Well, now that I've realized that seeing Weezer this fall is not doable I will end this blog entry before I end up on some other tangent that keeps me up for another hour.

Thursday, August 21, 2008

A Night Out . . . of My Mind

Here’s something that really bugs me about parenting of late: Tonight I had a baby-sitter on duty from 5 p.m. until 10 p.m. I took the evening to attend an Atheist Meetup (Sacrilege!) in Ballard. I got home just after 9, hoping that Justin would be well on his way to a good night’s sleep. I was wrong. I made the near fatal error of opening his door to check on him. Now I’ve spent the last hour trying to get him to stay in his bed and go to sleep. My night away becomes yet another frustrating evening trying to get him to GO TO SLEEP! It would be one thing if his lack of sleep at the beginning of the night would translate into him sleeping later in the morning, but no such luck. I’ll be downstairs at 6 or 7 in the morning trying to convince Justin that he’s tired enough to sleep for another hour or so. What I’m really saying is “Daddy is so friggin’ tired. Could you just do me the favor of sleeping until 8:30 a.m., so that I can at least feel somewhat human?” Oh well. What did I think being a stay-at-home dad was going to be about? Rainbows and puppies?

Tuesday, August 12, 2008

Music as a Soothing Balm

These days I'm doing most of my ranting and raving on my other blog. I try to keep my Destined for Banality blog for more trivial matters. The problem is that nothing seems trivial to me these days. Everything seems to carry so much weight. I sometimes feel like I'm swimming in a sea filled with skein of seaweed and it's difficult to make any progress. It's especially at times like these when my music keeps me afloat in this dark morass. Lately I've been listening to a lot of Weezer, but one of my favorite bands in the recent years has been the Queens of the Stone Age. Some members started out in a band called Kyuss, but QOTSA have morphed quite a bit since then, using musicians such as Mark Lanegan (of The Screaming Trees) and the Foo Fighters Dave Grohl to fill out their sound. I consider their album Songs For the Deaf to be one of my favorite albums of all time. It's downright perfect and certainly a disc I should not be without on the proverbial desert island. But their latest album, Era Vulgaris is really starting to grow on me. Sometimes when I'm lying in bed late at night trying to get to sleep after another day in George Bush's America this is the music that lulls me to sleep.











Ah, nothing like a little "Battery Acid" to calm my frayed nerves at the end of the day. You can have your Braham or Kenny G to help you drift you off to never-never land, but I'll stick with QOTSA.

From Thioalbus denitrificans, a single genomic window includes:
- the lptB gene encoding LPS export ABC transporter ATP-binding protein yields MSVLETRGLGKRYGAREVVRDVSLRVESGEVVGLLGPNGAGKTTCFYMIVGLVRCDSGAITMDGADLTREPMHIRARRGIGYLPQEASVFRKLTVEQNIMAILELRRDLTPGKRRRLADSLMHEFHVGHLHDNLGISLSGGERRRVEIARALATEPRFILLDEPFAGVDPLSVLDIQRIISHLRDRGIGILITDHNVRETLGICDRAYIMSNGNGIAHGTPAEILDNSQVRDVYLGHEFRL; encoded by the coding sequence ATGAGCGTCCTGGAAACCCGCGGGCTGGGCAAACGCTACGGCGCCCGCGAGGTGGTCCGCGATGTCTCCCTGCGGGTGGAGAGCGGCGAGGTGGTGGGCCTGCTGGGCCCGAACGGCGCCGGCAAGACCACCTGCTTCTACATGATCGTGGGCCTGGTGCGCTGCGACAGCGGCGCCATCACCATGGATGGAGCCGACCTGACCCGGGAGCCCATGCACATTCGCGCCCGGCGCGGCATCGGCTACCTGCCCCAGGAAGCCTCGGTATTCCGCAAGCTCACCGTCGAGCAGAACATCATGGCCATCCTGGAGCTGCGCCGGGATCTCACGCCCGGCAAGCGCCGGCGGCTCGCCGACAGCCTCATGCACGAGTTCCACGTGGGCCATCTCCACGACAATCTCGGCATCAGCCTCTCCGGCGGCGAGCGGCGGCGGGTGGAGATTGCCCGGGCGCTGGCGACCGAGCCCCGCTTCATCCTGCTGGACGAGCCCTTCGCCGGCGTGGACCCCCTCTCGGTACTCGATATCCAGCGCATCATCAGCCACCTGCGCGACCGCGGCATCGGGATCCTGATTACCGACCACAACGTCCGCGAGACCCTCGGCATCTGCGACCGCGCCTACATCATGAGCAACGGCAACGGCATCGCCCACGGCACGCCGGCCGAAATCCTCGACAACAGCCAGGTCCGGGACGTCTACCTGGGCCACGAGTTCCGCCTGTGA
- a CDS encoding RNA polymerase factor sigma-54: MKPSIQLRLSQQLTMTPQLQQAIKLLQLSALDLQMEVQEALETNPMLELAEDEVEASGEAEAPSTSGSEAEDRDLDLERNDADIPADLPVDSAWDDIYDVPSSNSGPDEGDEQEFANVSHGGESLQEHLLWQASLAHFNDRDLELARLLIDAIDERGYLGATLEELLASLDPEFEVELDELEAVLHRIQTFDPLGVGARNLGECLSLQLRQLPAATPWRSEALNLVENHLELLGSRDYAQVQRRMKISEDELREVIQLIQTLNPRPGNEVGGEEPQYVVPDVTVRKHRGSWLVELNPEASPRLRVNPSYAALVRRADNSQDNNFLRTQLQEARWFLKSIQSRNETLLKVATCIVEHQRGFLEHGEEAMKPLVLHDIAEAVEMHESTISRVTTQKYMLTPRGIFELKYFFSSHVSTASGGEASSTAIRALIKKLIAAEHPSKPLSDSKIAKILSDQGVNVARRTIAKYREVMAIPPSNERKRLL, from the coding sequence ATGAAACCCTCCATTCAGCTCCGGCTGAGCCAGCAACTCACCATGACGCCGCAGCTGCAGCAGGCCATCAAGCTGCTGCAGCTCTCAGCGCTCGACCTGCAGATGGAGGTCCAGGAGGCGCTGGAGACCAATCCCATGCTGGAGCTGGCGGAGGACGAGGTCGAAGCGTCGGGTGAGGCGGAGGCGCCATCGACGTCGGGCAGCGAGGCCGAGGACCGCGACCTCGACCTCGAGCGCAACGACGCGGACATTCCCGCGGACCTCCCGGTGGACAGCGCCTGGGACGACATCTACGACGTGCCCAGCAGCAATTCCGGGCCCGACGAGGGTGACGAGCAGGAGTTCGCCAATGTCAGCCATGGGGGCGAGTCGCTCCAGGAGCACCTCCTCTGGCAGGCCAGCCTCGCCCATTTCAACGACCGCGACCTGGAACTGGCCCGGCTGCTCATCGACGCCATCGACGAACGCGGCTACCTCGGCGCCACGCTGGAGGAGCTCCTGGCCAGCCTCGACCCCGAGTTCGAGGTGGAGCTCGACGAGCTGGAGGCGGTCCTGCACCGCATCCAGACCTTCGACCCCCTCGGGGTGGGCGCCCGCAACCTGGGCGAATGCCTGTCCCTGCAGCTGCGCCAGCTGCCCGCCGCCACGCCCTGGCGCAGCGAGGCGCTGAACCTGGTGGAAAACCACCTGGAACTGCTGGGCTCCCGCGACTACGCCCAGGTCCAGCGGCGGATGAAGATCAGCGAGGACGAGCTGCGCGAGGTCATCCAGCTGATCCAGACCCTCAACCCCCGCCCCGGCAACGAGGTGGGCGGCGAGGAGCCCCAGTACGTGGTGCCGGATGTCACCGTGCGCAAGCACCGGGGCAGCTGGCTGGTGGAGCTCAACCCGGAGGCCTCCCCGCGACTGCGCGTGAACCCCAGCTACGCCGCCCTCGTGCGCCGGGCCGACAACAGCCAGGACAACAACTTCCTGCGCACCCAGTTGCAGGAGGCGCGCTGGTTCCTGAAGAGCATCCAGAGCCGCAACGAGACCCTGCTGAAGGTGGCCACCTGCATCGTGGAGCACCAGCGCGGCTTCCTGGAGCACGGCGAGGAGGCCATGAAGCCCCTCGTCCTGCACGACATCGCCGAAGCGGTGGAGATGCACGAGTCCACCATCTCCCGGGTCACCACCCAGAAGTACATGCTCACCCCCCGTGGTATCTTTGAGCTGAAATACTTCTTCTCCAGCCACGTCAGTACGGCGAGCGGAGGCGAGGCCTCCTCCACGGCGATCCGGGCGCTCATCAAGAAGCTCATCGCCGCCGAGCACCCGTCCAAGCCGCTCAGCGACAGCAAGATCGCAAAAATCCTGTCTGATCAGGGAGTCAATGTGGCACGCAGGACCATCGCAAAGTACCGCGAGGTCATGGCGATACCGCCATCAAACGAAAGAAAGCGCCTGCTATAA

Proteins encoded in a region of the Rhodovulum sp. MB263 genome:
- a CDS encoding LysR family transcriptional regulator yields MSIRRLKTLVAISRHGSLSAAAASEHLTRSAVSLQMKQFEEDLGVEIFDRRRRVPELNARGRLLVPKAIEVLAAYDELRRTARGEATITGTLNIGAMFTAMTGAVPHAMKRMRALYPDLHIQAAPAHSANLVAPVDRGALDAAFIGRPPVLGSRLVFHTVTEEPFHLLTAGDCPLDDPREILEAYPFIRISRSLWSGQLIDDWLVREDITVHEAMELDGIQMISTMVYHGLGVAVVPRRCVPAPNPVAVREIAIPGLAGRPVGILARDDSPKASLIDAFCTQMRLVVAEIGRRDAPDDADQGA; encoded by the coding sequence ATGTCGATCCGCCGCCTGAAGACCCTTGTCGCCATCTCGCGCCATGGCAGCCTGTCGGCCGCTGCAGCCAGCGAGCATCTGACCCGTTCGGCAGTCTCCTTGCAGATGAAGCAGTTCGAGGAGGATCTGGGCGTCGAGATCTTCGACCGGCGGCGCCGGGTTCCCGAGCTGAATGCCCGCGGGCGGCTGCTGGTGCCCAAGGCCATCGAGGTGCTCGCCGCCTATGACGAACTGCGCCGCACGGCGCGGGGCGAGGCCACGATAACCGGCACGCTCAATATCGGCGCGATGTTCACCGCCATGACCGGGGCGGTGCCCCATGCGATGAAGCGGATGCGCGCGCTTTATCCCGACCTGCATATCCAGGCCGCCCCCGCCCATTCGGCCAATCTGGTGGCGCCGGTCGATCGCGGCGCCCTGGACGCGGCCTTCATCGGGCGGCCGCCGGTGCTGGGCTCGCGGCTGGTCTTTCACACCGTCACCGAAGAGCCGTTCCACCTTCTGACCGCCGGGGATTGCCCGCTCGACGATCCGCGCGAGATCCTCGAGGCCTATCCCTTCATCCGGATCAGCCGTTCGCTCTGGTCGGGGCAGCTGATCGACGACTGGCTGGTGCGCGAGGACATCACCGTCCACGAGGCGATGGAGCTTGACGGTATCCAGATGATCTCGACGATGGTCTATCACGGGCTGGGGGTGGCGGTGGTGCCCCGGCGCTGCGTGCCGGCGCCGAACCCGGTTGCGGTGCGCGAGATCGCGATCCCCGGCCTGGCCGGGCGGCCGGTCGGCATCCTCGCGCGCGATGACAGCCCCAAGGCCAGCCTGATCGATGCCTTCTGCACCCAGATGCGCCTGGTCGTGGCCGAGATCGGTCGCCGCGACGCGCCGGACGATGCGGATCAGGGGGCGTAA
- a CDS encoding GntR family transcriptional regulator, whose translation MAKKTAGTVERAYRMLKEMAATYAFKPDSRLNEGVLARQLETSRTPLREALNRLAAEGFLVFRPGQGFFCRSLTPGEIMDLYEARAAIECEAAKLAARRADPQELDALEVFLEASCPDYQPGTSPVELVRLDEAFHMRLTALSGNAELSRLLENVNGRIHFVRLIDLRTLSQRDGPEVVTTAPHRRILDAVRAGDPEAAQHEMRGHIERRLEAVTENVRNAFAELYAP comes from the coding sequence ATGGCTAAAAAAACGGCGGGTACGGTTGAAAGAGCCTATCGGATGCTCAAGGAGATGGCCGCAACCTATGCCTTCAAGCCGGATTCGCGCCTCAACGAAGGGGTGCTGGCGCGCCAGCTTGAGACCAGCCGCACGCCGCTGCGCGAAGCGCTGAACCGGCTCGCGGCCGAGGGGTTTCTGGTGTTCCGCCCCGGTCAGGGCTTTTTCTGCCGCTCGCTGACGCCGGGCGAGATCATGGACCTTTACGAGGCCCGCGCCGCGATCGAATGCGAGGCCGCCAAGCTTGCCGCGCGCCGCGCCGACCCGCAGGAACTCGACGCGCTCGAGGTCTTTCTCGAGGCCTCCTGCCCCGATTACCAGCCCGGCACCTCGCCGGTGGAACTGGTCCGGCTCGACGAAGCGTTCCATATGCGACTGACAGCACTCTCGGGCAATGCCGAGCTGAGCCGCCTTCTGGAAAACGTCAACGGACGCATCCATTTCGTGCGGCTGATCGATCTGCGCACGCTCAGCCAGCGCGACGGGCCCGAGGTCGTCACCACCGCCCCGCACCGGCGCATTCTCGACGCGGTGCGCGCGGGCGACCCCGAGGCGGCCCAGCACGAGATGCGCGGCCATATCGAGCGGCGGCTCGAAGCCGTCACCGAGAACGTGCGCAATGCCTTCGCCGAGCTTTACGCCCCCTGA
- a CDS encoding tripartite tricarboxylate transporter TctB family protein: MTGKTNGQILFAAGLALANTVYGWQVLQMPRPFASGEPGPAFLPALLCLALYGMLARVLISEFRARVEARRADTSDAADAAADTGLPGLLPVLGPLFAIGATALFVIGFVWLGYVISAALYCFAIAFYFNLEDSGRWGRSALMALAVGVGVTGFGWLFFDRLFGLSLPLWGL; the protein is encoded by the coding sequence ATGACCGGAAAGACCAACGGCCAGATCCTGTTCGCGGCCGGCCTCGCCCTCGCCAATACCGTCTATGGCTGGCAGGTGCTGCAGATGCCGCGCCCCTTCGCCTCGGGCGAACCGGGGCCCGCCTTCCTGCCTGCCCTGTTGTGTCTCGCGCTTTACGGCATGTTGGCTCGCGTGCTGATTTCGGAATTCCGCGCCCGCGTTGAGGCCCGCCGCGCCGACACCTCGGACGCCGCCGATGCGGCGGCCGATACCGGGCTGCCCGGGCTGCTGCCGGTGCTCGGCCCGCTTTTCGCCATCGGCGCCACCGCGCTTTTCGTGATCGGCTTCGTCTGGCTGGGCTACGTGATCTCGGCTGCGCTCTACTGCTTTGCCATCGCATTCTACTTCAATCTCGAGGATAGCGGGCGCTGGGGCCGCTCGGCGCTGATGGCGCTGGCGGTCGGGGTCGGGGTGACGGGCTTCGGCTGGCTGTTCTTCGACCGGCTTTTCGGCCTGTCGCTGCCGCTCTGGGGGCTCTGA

Saturday, August 9, 2008

Absenteeism

I have been remiss with my blogging, but with good reason: my parents had been visiting for just over two weeks. A parental visit will sure knock one's routine out of whack. They flew back to Massachusetts early last Tuesday morning. We're still readjusting, getting our chakras back in alignment and evening out those biofeedback waves. We had originally hoped that my parents would be able to care for Justin a little, while we got some projects done and maybe even had a little time left over to go out on the town. But my parents seemed to have aged recently and Justin is a handful for us, never mind foisting him onto my elderly parents. We did get out last Sunday evening for dinner at Little Thai in the U-district, and some post dinner shopping at Half Price Books.

It's getting quite late and I just finished watching Jean-Luc Godard's Weekend for the second time this week -- this time with the commentary track. I'm also about 100 pages into Daniel C. Dennett's Breaking the Spell: Religion as a Natural Phenomenon. It's a dense philosophical treatise that so far is just postulating questions pertaining to whether science can and should study religion. I'm reading this tome in advance of seeing Dennett speak at the upcoming Freedom From Religion conference. I'm also simultaneously reading a self-help book entitled Getting Real: Ten Truth Skills You Need to Live an Authentic Life. This book knowingly incorporates a lot of Zen type thinking and applies it to being more honest in the moment. It sometimes veers into typically sentimentalist self-help territory, but there are some good communication skills to be gleaned from it.

Getting Real and Breaking the Spell . . . it's all about the truth baby. The truth is out there and it will set you free. At least until truth gets redefined by the corporate powers that pull the puppet strings of our meager existence. Meanwhile I need to seriously consider getting to bed. I promise more inane blog posts soon.

Friday, July 25, 2008

Time For Some Weezer

The band Weezer was formed way back in 1993 by songwriter/bandleader Rivers Cuomo. Their sound might best be defined as "power pop," similar to bands like Cheap Trick and Fountains of Wayne. Cuomo was raised in Massachusetts, but moved to Los Angeles in the late 80's to attend college. Periodically over the years Cuomo has taken a hiatus from the band to return to Harvard to further his education. Three of Weezer's six albums have been eponymous releases, distinguished and forever known by the color of the album cover. Hence the latest release is known as The Red Album. I acquired this album just last week and I haven't had much time to listen to it at length and at the proper volume (11.) But from what I have already heard it sounds like their most solid effort in years. Keep in mind that I'm not a Weezer fanatic by any means and know them mostly from their Spike Jonze videos, which helped propel their debut album superstar status. But they seemed to have a problem over the years maintaining that level of visibility. Cuomo has been known to be a recluse, which probably just means that he chooses to avoid the insanity that commonly goes hand-in-hand with the entertainment business.